My teammate Kat painted Vancouver's Games mascots on little pumpkins just after I published this blog yesterday and thought they would be a nice little addition. Thanks Kat!
I’ve competed and trained at the Vancouver Olympic biathlon venue, which is closely adjacent to the Nordic and Ski Jumping venues; collectively the Whistler Olympic Park has the smallest eco-footprint of any Olympic Games Nordic venue. [link to website]. Their high quality, world-class venues are also very friendly, inviting, accessible, enjoyable places to be. Their smart building design is aesthetically pleasing as the buildings and venue structures seem to blend into their surroundings naturally. The ski jumps are built into the ridge and are not noticeable until you ski to the base of the outrun. The simple and refined décor of the lodges are not cumbersome and instead lead the eye to notice the tall spruce and snow outside the window, not to indoor fixtures. The reason for compactly combining these venues in the Callaghan Valley (near Whistler) is that they share the valley with a large Grizzly and Brown bear population. From an environmentally sustainable standpoint, the small layout minimizes the disturbance of the bears both during the Games and in the future of the valley, (even though the road provides at least a few awesome bear sightings in the spring when they come to nibble on the new grass growing along side the access road). And for the same reason, when cutting the trails, the felled trees where then chipped and redistributed throughout the trail system to assist with drainage and leveling the terrain. I need to look into this more, but most of the venues are LEED Silver certified, and is demonstrated in these types of examples. (Click on he link to learn more about LEED certification)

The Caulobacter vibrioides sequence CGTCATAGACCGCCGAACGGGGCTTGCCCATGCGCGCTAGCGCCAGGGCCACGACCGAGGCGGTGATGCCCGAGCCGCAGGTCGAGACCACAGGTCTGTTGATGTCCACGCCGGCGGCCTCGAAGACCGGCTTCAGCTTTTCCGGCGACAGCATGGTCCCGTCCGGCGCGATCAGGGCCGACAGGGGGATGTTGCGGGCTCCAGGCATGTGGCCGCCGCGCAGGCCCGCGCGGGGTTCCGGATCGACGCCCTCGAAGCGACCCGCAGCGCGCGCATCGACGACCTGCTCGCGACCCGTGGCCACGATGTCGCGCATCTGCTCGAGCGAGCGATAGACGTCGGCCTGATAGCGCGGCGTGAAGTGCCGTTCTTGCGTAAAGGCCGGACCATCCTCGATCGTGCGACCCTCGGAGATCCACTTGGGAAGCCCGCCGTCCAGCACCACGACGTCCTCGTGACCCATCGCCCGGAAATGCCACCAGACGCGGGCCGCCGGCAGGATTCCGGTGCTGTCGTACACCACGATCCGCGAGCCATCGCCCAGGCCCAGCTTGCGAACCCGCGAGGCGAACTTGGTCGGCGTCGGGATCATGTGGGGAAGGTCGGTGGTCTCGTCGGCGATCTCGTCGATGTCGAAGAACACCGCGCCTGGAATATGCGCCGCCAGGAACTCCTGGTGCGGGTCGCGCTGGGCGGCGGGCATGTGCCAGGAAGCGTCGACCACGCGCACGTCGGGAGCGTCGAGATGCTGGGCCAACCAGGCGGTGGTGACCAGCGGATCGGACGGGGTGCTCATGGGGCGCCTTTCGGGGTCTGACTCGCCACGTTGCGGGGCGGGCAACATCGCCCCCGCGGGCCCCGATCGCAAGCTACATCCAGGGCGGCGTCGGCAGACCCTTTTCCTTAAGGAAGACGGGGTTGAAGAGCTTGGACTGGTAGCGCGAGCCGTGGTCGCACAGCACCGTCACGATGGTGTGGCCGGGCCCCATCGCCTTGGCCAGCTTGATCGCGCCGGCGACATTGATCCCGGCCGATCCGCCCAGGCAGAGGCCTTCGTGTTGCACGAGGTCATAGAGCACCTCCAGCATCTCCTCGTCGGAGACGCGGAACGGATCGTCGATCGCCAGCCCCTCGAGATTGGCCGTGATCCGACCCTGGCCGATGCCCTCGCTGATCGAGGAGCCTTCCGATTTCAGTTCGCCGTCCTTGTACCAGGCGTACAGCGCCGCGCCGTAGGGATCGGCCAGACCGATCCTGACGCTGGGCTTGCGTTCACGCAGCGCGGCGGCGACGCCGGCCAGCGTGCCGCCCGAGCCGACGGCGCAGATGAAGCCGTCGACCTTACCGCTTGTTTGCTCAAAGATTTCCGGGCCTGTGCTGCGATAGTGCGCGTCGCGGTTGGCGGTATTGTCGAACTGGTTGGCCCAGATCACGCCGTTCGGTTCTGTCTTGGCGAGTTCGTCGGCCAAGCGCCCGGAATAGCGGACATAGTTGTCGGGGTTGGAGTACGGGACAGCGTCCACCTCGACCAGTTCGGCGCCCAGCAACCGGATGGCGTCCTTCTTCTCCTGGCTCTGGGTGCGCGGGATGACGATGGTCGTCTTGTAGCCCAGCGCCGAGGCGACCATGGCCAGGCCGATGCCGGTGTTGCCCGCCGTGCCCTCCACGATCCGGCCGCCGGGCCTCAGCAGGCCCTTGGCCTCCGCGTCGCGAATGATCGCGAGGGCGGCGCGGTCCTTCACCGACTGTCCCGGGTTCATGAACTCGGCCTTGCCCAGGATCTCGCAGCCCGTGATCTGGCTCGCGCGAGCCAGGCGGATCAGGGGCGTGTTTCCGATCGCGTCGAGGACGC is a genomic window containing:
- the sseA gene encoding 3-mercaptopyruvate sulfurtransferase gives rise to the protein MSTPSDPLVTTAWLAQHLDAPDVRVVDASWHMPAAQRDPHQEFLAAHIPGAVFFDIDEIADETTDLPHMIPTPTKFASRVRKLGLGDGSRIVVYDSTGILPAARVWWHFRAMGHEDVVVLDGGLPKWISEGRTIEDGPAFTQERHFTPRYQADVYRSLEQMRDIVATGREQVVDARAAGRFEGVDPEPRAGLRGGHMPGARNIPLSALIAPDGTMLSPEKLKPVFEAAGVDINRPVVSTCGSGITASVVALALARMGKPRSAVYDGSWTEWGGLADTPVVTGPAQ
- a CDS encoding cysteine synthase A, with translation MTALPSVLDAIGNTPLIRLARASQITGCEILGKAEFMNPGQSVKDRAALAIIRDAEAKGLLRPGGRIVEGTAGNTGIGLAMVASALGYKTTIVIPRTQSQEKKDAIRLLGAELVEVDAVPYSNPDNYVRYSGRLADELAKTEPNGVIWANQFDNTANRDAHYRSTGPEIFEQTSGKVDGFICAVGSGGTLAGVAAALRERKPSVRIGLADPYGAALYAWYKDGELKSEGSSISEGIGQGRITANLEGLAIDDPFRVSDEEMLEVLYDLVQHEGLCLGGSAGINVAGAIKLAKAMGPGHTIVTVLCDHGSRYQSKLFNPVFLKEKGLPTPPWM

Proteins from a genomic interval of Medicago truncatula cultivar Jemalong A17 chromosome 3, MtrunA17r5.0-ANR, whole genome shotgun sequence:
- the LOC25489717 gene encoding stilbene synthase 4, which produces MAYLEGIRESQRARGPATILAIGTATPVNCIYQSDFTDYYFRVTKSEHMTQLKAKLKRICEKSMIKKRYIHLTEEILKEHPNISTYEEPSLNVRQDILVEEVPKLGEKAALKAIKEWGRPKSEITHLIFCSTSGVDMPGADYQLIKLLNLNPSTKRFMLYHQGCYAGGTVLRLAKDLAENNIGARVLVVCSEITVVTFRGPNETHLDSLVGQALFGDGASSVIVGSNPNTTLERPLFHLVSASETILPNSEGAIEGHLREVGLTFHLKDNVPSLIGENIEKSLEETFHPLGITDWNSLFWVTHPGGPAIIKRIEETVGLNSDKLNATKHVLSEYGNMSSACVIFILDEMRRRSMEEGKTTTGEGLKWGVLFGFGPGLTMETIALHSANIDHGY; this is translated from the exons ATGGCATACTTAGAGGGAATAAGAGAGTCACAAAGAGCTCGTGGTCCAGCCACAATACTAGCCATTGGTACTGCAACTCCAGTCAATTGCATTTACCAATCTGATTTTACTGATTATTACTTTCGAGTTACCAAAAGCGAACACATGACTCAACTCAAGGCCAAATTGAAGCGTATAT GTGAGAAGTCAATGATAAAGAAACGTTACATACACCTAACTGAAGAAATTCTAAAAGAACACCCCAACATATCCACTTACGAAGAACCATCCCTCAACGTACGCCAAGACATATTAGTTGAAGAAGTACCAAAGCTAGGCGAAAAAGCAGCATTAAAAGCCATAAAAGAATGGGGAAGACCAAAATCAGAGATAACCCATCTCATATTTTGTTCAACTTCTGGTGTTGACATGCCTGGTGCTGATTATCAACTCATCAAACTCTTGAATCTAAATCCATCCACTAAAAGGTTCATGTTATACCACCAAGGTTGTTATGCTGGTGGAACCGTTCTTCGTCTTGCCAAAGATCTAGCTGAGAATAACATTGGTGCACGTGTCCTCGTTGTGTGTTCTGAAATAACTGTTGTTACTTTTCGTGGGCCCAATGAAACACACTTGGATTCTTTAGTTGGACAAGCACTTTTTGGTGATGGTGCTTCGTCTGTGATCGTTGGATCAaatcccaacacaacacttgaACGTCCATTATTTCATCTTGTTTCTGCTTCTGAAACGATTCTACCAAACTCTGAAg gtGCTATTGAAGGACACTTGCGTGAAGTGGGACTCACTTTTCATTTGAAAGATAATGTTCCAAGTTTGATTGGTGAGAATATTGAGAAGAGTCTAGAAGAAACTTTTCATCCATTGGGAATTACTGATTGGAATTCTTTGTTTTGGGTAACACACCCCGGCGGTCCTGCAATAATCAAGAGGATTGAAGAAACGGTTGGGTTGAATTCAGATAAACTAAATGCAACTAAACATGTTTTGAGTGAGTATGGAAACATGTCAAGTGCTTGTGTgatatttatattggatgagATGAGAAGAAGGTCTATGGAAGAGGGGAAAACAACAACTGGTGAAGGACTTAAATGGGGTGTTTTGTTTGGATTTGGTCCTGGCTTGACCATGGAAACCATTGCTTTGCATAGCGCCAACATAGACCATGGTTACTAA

The Committee believes that with planning ahead and planning wisely they can better a place for its people and its environment. Sustainability is most commonly connected to the environmental movement as in the examples cited above, but in Vancouver it is also taking on a social dimension. The same organizers that commissioned the use of pine beetle pine boards to be used in the roof structure of the Richmond Speedskating Oval, also partnered with Canada’s hardware company, RONA, to give Vancouver at-risk young adults carpentry certification and a job to build all of the necessary podiums to be used this winter in both the Olympics and the Paralympics.
Her colorful and engaging digital presentation was inspiring, and I thought at least someone in the Forum would ask a question at the end, but the room was silent. I had a chance to talk to Ann, the presenter, later about this and she made me feel more hopeful in that she understands that what VANOC is doing can be overwhelming and is a lot of information to take in. Ah, I agree and hope too that those who attended were instead asking themselves what their training centers, or companies, towns, and governments are doing to promote environmental and social sustainability?
One of the key elements to educating the public about the values and tangible benefits of be Silver LEED certified is to use Canada’s athletes as spokespeople for the power of sport to lead such change within communities and how we do things. Check out their website and see how you can play a part: www.projectbluesky.ca I think I am going to check out too and see what I can do.